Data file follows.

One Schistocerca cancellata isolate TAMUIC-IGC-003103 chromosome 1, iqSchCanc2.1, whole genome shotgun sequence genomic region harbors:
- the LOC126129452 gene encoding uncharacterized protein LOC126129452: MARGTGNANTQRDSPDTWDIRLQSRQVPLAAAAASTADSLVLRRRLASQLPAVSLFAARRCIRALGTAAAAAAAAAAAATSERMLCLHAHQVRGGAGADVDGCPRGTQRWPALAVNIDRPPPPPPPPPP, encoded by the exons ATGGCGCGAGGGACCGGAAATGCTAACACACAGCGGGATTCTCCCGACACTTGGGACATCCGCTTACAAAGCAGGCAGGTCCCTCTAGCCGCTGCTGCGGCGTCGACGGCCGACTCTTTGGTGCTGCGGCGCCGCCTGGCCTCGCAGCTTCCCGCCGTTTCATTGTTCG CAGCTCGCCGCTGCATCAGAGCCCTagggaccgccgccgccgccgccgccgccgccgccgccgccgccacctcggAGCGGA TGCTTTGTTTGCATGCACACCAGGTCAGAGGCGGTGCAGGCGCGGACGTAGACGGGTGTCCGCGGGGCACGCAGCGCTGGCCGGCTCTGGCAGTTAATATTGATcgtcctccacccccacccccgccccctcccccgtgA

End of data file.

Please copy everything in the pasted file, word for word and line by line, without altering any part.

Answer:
One Schistocerca cancellata isolate TAMUIC-IGC-003103 chromosome 1, iqSchCanc2.1, whole genome shotgun sequence genomic region harbors:
- the LOC126129452 gene encoding uncharacterized protein LOC126129452: MARGTGNANTQRDSPDTWDIRLQSRQVPLAAAAASTADSLVLRRRLASQLPAVSLFAARRCIRALGTAAAAAAAAAAAATSERMLCLHAHQVRGGAGADVDGCPRGTQRWPALAVNIDRPPPPPPPPPP, encoded by the exons ATGGCGCGAGGGACCGGAAATGCTAACACACAGCGGGATTCTCCCGACACTTGGGACATCCGCTTACAAAGCAGGCAGGTCCCTCTAGCCGCTGCTGCGGCGTCGACGGCCGACTCTTTGGTGCTGCGGCGCCGCCTGGCCTCGCAGCTTCCCGCCGTTTCATTGTTCG CAGCTCGCCGCTGCATCAGAGCCCTagggaccgccgccgccgccgccgccgccgccgccgccgccgccacctcggAGCGGA TGCTTTGTTTGCATGCACACCAGGTCAGAGGCGGTGCAGGCGCGGACGTAGACGGGTGTCCGCGGGGCACGCAGCGCTGGCCGGCTCTGGCAGTTAATATTGATcgtcctccacccccacccccgccccctcccccgtgA